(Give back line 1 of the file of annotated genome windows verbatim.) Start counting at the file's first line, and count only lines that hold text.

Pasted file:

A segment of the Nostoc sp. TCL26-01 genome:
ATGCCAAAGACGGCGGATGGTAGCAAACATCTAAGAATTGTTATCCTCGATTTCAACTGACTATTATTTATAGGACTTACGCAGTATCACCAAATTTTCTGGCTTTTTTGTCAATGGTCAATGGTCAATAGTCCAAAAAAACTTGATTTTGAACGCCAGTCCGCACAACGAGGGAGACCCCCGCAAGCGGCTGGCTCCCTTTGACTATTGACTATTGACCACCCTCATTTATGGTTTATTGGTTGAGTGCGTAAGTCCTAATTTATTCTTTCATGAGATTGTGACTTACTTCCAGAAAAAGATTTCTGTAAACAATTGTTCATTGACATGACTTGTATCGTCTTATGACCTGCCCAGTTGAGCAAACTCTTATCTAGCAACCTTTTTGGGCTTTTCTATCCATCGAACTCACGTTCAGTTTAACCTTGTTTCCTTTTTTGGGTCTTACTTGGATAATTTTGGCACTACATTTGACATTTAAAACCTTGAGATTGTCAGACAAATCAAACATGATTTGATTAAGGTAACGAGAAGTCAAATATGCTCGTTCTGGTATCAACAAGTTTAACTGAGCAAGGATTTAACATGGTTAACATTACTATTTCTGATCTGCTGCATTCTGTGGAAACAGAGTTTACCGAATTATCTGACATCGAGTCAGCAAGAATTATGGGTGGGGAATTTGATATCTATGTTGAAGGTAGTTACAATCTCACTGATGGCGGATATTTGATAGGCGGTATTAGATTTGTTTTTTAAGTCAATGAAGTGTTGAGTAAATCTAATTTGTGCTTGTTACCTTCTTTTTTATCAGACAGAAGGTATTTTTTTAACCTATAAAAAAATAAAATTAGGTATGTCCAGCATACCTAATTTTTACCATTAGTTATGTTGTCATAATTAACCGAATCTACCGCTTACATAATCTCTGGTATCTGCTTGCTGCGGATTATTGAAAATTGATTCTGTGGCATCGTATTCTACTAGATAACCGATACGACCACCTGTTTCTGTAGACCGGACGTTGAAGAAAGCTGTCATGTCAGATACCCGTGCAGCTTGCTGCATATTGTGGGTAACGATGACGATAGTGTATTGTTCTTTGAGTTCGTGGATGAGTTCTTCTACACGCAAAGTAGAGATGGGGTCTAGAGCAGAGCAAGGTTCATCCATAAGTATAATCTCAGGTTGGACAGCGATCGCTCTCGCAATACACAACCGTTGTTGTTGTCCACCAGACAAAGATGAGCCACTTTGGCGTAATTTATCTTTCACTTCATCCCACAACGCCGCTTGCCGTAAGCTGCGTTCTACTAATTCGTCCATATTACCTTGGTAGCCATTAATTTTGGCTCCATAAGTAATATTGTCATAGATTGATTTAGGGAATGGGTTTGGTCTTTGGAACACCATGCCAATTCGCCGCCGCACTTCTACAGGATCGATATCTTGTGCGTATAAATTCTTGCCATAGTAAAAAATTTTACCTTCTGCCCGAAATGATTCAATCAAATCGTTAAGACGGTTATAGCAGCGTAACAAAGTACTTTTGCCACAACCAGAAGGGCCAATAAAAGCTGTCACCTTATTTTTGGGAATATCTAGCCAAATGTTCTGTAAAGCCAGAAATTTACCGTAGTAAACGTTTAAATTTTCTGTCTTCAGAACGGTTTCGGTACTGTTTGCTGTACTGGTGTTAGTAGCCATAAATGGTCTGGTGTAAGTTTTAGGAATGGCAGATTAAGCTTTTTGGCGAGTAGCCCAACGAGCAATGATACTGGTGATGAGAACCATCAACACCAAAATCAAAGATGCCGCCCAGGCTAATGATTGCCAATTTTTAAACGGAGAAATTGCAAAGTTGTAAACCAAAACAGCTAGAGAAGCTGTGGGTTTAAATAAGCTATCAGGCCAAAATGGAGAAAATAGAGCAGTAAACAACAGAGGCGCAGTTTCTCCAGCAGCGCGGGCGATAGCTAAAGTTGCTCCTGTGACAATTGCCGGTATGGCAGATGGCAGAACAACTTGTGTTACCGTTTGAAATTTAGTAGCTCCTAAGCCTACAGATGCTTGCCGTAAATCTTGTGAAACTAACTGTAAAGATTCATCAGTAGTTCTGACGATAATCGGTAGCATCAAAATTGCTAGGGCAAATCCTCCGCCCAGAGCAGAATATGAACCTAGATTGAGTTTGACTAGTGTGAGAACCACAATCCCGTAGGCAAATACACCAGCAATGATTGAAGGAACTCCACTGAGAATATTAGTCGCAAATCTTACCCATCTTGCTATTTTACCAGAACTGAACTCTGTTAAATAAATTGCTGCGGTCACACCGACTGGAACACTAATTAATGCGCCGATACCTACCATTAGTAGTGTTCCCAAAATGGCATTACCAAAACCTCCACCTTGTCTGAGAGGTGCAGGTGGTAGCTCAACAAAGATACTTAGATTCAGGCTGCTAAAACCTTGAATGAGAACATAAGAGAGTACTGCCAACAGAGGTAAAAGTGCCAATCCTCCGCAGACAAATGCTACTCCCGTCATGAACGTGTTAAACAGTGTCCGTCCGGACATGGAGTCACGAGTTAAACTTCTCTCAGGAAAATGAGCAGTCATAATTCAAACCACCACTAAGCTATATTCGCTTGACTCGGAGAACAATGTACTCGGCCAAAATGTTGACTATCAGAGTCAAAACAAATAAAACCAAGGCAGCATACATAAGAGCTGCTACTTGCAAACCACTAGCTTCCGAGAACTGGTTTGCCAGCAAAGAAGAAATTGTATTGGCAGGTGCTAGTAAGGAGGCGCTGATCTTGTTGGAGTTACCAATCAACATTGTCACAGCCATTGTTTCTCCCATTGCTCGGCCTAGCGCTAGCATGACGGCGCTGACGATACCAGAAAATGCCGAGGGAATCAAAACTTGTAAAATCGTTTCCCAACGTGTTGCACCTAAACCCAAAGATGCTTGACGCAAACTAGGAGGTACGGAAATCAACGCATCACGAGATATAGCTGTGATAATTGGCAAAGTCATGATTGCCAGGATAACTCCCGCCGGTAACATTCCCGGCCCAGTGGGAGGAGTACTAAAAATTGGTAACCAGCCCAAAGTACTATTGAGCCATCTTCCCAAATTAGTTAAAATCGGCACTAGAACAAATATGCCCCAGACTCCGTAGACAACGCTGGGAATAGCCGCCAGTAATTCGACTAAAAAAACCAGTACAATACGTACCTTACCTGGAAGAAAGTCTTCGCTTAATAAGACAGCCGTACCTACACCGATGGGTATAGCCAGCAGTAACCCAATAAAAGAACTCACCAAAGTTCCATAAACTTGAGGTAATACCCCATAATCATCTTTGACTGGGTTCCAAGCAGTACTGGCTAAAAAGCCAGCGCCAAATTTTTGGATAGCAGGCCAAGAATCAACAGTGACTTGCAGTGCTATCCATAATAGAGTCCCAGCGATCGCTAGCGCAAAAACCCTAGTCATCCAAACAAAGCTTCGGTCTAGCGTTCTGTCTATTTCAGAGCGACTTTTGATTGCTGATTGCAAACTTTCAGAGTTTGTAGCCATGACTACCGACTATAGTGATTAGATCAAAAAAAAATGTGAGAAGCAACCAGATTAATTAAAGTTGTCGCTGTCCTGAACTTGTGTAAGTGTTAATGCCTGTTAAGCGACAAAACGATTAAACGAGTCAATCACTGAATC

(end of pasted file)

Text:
A segment of the Nostoc sp. TCL26-01 genome: